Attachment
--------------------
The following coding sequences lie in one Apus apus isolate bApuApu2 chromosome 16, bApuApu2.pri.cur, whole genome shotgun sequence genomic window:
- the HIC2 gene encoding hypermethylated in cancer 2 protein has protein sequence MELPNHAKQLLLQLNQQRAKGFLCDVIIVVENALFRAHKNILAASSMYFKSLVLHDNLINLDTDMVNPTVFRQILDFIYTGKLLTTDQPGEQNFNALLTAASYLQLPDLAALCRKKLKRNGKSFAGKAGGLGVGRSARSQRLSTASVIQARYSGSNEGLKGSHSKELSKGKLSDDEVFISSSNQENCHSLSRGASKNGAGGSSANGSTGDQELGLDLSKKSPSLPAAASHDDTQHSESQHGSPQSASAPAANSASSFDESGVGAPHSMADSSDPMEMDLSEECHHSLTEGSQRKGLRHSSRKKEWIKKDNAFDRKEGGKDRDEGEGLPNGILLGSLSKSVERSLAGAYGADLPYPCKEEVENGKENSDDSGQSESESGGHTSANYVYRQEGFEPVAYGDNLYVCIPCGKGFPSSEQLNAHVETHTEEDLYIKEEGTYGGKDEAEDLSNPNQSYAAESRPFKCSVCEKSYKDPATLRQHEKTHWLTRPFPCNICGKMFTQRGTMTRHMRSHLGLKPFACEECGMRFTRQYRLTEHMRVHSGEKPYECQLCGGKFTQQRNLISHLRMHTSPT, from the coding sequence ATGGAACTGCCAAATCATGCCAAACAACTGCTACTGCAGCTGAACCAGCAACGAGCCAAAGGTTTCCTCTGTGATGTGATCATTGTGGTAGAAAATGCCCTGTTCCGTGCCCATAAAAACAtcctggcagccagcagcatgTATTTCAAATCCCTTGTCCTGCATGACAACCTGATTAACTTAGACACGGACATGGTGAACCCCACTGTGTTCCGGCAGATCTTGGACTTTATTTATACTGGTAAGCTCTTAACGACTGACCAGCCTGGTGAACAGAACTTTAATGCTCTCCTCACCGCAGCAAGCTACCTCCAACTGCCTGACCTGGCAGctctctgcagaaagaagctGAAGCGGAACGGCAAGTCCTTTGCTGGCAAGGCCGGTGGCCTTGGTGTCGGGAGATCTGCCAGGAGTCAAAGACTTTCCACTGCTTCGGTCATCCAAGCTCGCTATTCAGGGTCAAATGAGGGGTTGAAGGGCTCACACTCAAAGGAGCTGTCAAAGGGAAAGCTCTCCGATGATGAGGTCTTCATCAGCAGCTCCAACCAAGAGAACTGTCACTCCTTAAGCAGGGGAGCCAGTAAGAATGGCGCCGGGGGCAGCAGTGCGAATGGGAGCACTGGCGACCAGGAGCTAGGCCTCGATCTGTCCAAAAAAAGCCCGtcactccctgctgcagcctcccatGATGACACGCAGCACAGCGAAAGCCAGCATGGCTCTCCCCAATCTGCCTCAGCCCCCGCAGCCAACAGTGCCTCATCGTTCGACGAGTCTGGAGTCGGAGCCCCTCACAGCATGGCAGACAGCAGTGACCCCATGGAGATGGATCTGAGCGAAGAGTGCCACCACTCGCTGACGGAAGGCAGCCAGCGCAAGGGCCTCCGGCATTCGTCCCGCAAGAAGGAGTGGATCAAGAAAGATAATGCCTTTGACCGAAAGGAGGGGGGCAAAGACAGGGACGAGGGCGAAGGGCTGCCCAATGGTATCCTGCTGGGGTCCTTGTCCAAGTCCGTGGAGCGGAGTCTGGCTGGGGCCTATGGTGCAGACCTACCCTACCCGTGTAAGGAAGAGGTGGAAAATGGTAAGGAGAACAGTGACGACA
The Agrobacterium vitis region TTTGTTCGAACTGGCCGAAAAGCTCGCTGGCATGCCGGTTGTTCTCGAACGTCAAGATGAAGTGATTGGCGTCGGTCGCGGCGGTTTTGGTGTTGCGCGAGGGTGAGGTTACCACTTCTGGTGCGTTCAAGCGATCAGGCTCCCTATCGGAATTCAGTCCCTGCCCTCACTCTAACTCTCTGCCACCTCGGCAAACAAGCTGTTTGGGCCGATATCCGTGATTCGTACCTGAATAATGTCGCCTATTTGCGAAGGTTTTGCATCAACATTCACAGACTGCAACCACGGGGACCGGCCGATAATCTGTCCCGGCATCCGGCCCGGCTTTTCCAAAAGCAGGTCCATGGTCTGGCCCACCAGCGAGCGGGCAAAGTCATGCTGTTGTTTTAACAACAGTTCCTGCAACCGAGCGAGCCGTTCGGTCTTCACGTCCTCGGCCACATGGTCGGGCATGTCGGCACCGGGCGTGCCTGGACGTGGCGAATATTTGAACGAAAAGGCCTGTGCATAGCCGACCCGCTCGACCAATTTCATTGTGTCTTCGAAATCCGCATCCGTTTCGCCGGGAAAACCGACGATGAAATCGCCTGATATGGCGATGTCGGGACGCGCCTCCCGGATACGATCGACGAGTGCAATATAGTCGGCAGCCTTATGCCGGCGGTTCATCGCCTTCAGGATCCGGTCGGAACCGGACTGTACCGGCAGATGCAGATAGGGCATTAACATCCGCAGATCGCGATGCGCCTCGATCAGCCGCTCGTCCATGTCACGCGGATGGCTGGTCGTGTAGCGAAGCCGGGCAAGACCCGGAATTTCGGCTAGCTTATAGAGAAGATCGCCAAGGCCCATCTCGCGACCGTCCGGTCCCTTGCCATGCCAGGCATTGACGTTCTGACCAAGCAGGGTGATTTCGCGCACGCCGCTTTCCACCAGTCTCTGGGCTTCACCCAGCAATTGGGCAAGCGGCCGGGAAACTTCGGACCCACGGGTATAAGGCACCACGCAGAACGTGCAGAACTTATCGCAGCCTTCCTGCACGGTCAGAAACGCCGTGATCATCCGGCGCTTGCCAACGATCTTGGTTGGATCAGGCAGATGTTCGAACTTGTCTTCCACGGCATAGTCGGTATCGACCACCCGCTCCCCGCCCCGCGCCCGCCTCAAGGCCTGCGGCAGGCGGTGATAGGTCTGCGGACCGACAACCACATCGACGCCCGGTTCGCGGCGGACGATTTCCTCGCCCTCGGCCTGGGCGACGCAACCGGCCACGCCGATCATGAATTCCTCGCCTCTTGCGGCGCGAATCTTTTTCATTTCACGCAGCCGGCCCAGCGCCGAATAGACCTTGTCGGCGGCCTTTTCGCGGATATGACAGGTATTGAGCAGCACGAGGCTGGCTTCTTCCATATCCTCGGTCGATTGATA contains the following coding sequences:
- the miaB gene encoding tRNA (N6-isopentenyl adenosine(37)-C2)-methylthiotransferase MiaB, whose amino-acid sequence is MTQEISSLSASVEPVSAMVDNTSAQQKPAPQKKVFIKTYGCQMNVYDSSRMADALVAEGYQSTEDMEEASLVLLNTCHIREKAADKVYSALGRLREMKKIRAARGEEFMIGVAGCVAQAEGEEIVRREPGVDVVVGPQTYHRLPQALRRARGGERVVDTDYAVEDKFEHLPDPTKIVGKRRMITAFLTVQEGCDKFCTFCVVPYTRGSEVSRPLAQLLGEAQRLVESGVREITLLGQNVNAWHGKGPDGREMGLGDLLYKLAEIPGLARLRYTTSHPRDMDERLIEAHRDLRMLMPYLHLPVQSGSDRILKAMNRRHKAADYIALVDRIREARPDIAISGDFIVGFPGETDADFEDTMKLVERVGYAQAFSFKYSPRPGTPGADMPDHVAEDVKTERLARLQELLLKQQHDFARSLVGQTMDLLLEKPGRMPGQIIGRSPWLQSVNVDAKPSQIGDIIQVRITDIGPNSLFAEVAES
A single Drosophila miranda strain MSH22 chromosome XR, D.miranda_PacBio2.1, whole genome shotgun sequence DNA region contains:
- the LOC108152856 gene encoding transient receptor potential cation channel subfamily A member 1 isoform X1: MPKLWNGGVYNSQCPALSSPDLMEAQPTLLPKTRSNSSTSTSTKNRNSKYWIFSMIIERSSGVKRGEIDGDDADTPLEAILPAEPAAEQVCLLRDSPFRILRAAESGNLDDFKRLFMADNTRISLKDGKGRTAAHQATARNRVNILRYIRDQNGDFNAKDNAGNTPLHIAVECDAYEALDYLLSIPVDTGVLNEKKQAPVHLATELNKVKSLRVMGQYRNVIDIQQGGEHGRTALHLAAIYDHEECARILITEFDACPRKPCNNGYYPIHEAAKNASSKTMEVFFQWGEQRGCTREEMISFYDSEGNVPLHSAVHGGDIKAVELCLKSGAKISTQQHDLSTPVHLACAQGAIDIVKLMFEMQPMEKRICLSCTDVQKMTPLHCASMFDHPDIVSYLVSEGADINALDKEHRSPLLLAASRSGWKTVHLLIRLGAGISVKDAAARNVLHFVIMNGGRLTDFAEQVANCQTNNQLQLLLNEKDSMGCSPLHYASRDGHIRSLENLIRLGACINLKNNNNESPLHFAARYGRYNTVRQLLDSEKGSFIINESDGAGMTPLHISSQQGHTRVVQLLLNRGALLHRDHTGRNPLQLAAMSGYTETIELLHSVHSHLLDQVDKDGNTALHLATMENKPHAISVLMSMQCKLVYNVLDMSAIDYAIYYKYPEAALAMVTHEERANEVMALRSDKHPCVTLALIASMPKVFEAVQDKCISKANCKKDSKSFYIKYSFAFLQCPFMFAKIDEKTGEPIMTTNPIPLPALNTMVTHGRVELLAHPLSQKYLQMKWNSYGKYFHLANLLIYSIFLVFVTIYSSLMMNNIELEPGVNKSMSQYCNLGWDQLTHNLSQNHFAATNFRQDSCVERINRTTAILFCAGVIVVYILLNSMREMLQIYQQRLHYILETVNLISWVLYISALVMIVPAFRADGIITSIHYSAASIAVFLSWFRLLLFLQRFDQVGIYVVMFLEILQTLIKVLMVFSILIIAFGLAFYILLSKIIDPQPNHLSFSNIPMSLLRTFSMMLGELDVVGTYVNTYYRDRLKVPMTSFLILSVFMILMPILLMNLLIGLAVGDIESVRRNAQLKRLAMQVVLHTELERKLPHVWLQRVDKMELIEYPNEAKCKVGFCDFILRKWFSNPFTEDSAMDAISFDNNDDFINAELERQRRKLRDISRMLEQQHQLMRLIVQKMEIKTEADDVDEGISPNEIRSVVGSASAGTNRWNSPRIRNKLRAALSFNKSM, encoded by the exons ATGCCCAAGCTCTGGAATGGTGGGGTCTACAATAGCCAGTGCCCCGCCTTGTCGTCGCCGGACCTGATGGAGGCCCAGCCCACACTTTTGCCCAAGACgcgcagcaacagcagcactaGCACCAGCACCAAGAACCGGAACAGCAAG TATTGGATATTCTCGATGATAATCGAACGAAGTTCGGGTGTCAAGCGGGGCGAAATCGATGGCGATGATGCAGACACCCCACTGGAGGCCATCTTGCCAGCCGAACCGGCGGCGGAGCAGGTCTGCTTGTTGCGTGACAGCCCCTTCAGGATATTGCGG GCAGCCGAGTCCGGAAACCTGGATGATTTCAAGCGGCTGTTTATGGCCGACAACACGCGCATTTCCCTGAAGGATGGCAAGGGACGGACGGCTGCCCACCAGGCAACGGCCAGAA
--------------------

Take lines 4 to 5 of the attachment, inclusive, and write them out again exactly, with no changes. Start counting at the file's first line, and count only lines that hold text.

- the miaB gene encoding tRNA (N6-isopentenyl adenosine(37)-C2)-methylthiotransferase MiaB, whose amino-acid sequence is MTQEISSLSASVEPVSAMVDNTSAQQKPAPQKKVFIKTYGCQMNVYDSSRMADALVAEGYQSTEDMEEASLVLLNTCHIREKAADKVYSALGRLREMKKIRAARGEEFMIGVAGCVAQAEGEEIVRREPGVDVVVGPQTYHRLPQALRRARGGERVVDTDYAVEDKFEHLPDPTKIVGKRRMITAFLTVQEGCDKFCTFCVVPYTRGSEVSRPLAQLLGEAQRLVESGVREITLLGQNVNAWHGKGPDGREMGLGDLLYKLAEIPGLARLRYTTSHPRDMDERLIEAHRDLRMLMPYLHLPVQSGSDRILKAMNRRHKAADYIALVDRIREARPDIAISGDFIVGFPGETDADFEDTMKLVERVGYAQAFSFKYSPRPGTPGADMPDHVAEDVKTERLARLQELLLKQQHDFARSLVGQTMDLLLEKPGRMPGQIIGRSPWLQSVNVDAKPSQIGDIIQVRITDIGPNSLFAEVAES
A single Drosophila miranda strain MSH22 chromosome XR, D.miranda_PacBio2.1, whole genome shotgun sequence DNA region contains: